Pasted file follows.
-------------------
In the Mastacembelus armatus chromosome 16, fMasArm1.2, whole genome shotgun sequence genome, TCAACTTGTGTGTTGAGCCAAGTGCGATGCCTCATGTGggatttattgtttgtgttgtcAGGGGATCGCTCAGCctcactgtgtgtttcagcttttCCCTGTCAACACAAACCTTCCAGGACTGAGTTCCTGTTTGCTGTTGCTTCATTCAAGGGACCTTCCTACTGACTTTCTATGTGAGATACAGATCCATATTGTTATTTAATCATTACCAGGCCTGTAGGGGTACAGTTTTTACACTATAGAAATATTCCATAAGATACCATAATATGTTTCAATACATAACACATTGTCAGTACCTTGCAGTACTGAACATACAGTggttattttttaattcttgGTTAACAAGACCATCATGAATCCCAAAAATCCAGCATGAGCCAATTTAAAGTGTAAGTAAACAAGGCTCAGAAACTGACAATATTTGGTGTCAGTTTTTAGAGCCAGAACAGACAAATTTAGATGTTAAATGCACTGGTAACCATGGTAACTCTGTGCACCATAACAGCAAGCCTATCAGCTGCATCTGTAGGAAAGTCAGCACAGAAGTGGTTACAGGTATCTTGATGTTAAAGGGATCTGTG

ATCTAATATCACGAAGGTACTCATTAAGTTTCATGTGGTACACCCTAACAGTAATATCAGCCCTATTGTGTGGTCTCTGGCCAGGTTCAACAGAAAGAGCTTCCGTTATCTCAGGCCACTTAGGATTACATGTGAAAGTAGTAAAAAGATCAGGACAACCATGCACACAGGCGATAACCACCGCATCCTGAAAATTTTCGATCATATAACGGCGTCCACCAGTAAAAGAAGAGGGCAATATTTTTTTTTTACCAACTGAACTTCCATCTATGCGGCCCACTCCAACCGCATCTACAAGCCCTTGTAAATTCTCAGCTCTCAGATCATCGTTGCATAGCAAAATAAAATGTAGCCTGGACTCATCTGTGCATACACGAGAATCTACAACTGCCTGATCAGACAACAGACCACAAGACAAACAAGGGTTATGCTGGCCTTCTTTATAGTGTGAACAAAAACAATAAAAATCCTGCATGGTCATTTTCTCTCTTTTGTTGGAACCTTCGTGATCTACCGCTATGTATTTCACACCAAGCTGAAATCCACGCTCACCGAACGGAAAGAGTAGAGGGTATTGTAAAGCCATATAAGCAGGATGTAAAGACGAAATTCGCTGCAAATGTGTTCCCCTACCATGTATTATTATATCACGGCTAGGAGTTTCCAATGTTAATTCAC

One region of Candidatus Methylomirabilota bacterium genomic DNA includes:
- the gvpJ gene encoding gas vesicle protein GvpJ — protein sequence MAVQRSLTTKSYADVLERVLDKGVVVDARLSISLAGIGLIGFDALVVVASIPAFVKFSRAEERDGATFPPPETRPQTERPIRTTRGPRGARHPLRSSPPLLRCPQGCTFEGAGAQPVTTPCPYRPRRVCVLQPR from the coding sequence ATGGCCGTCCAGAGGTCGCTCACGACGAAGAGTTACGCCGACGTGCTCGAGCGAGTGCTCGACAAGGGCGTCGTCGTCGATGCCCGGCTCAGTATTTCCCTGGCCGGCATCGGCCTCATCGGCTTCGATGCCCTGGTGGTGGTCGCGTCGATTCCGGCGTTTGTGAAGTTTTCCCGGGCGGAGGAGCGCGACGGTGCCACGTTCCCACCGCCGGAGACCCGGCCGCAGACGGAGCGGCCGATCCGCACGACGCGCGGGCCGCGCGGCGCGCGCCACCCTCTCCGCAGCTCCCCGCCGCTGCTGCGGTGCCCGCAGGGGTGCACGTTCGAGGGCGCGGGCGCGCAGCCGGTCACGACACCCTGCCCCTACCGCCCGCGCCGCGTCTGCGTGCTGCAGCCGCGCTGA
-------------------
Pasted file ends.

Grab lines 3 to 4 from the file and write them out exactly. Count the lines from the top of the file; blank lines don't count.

One region of Candidatus Methylomirabilota bacterium genomic DNA includes:
- the gvpJ gene encoding gas vesicle protein GvpJ — protein sequence MAVQRSLTTKSYADVLERVLDKGVVVDARLSISLAGIGLIGFDALVVVASIPAFVKFSRAEERDGATFPPPETRPQTERPIRTTRGPRGARHPLRSSPPLLRCPQGCTFEGAGAQPVTTPCPYRPRRVCVLQPR from the coding sequence ATGGCCGTCCAGAGGTCGCTCACGACGAAGAGTTACGCCGACGTGCTCGAGCGAGTGCTCGACAAGGGCGTCGTCGTCGATGCCCGGCTCAGTATTTCCCTGGCCGGCATCGGCCTCATCGGCTTCGATGCCCTGGTGGTGGTCGCGTCGATTCCGGCGTTTGTGAAGTTTTCCCGGGCGGAGGAGCGCGACGGTGCCACGTTCCCACCGCCGGAGACCCGGCCGCAGACGGAGCGGCCGATCCGCACGACGCGCGGGCCGCGCGGCGCGCGCCACCCTCTCCGCAGCTCCCCGCCGCTGCTGCGGTGCCCGCAGGGGTGCACGTTCGAGGGCGCGGGCGCGCAGCCGGTCACGACACCCTGCCCCTACCGCCCGCGCCGCGTCTGCGTGCTGCAGCCGCGCTGA